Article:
Clark, the newly named Executive Director of the Major
League Baseball Players Association, answers questions
during a news conference at the organizations' annual
meeting Tuesday, Dec. 3, 2013, in San Diego. Clark, who
replaced the late Michael Weiner, is flanked by executive
board member Jeremy Guthrie.
SAN DIEGO —
Tony Clark said he's "blown away" that he is the first
former major leaguer to become head of the baseball players'
board of the Major League Baseball Players Association voted
unanimously Tuesday to appoint Clark to replace Michael Weiner,
who died Nov. 21 of brain cancer. The decision is pending a vote
of the general membership.
Clark was an
All-Star in 2001 and played for 15 seasons with Detroit, Arizona,
the New York Mets, New York Yankees, Boston and San Diego. The
41-year-old was appointed deputy executive director in July and
had been acting executive director since Weiner's death.
board is meeting this week at Torrey Pines Golf Course in San
Diego. Clark went to high school in the San Diego area and played
basketball at San Diego State.
during the 2009 season, Clark had opportunities in broadcasting
Instead, he said
he woke up one day and told his wife that he should work for the
players' union, "having no idea that we would be sitting
before you, Dec. 3, 2013, in this capacity, but appreciating all
the while that Michael's vision for our organization, my
involvement with it, and the hope and having and making a
difference for our group, active and inactive and those that are
coming next, was the final decision-maker for me."
Clark spoke on a
conference call and then to a handful of San Diego reporters.
Clark joined the
MLBPA staff in March 2010 as director of player relations.
He got active in
union affairs after attending his first executive board meeting in
1999. From there he became a team player representative, before
spending his last seven seasons as an association representative.
As a player, Clark was actively involved in 2002 and 2006
collective bargaining as well as negotiations on revisions to the
Joint Drug Agreement.
to be tied to the hip with Michael for 20 years," Clark said.
"He rides off into the sunset, I ride off into the sunset, we
ride off into the sunset, having, Lord willing, affected the game
positively. Blown away, yes. Humbled, yes. Excited to carry on the
vision that Michael put into place, yes. ... Focused, not just now
but going forward on what we stand for, who we are and how we've
arrived at the place we've arrived? Blown away, yes."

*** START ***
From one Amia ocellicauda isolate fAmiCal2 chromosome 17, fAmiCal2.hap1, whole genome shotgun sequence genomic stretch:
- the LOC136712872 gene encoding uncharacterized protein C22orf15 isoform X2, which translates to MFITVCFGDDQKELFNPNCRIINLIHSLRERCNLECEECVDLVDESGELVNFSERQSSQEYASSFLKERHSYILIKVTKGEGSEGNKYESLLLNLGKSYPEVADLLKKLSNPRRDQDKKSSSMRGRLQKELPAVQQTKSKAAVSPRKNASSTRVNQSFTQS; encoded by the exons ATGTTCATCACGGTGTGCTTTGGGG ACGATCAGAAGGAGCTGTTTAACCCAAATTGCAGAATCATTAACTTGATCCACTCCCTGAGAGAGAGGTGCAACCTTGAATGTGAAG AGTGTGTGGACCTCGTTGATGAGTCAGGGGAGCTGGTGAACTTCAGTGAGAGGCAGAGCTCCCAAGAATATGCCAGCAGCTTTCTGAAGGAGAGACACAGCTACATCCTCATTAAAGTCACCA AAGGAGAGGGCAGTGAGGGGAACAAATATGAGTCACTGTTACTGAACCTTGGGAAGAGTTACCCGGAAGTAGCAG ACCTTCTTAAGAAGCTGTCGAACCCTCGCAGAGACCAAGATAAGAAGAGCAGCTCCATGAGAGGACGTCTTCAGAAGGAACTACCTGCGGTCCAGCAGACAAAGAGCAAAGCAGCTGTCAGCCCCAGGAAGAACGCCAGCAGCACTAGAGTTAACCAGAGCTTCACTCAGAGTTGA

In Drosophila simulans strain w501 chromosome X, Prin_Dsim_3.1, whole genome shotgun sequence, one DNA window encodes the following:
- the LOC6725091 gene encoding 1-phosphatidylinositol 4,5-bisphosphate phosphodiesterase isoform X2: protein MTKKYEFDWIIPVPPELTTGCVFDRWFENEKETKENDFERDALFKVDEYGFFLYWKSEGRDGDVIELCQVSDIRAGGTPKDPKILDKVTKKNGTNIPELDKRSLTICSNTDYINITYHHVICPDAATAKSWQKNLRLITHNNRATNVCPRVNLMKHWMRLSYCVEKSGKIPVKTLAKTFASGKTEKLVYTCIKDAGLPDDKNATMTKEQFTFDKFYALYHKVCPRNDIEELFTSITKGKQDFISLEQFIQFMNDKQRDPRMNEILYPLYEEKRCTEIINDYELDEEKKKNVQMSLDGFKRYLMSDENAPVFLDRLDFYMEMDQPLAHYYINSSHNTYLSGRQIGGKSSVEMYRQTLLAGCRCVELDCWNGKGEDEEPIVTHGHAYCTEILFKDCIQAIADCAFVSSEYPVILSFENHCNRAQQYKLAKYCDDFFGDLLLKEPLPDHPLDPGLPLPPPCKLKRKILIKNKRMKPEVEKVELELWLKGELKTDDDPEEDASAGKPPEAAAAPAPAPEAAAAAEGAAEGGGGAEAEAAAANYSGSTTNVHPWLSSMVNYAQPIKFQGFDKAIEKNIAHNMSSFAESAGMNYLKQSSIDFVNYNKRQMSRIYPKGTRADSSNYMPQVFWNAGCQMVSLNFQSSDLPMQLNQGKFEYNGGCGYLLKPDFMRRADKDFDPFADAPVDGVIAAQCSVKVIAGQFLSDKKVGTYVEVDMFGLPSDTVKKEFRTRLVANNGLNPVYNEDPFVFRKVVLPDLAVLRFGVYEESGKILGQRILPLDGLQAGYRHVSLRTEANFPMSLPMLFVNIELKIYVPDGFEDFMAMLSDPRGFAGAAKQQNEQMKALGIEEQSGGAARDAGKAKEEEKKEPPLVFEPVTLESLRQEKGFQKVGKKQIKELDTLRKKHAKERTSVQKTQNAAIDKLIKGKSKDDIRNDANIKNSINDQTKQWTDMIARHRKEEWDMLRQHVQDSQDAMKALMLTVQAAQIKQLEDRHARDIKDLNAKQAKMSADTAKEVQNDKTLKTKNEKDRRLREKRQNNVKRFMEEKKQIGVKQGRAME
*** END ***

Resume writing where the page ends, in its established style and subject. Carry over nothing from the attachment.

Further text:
Jeremy Guthrie of
the Kansas City Royals and free agent outfielder Curtis Granderson
spoke glowingly of Clark.
out that Weiner had been groomed before he took over for Donald
Fehr in 2009, and Clark was groomed to replace Weiner,
"although the time came way too fast, much more fast than any
of us hoped or expected." Guthrie said he met with Weiner in
2012 after the cancer has been diagnosed, and the two agreed that
Clark appeared to be the best candidate to eventually succeed
the intuition, the foresight, whatever it was, to bring Tony on
board when he did and to have him at his side," Guthrie said.
"Tony clearly rose to the top as someone that we'd never
necessarily had planned to see in this position, but when we
needed to find someone, his candidacy was clear, that he was
someone prepared to do this.
this is a unique time," Guthrie said. "Baseball changes
a ton and our union continues to progress and now we have a former
player on board. I don't think there's a better player that's ever
been a part of this game, one as prepared, one as intelligent, one
as powerful, one as knowledgeable, as Tony, to step in and do
that. It's funny how things happen, but preparation has been on
that when the 6-foot-8 Clark walked into a meeting Monday, he
didn't have to say a word and the other players stopped talking
and took their seats.
"That was an
additional confirming moment for me as far as this person
demanding attention," Granderson said. "The information
he's going to provide is going to be of importance, no matter when
he's speaking or what he's speaking about.
"The idea of
him being a player, you never forget that as part of his resume,
but that's not all he is," Granderson added. "For some
reason people have coupled him to that category, but he is by far
more than that and will continue to be more than that. That's just
a chapter in his background. This is a new chapter and there will
be many new chapters."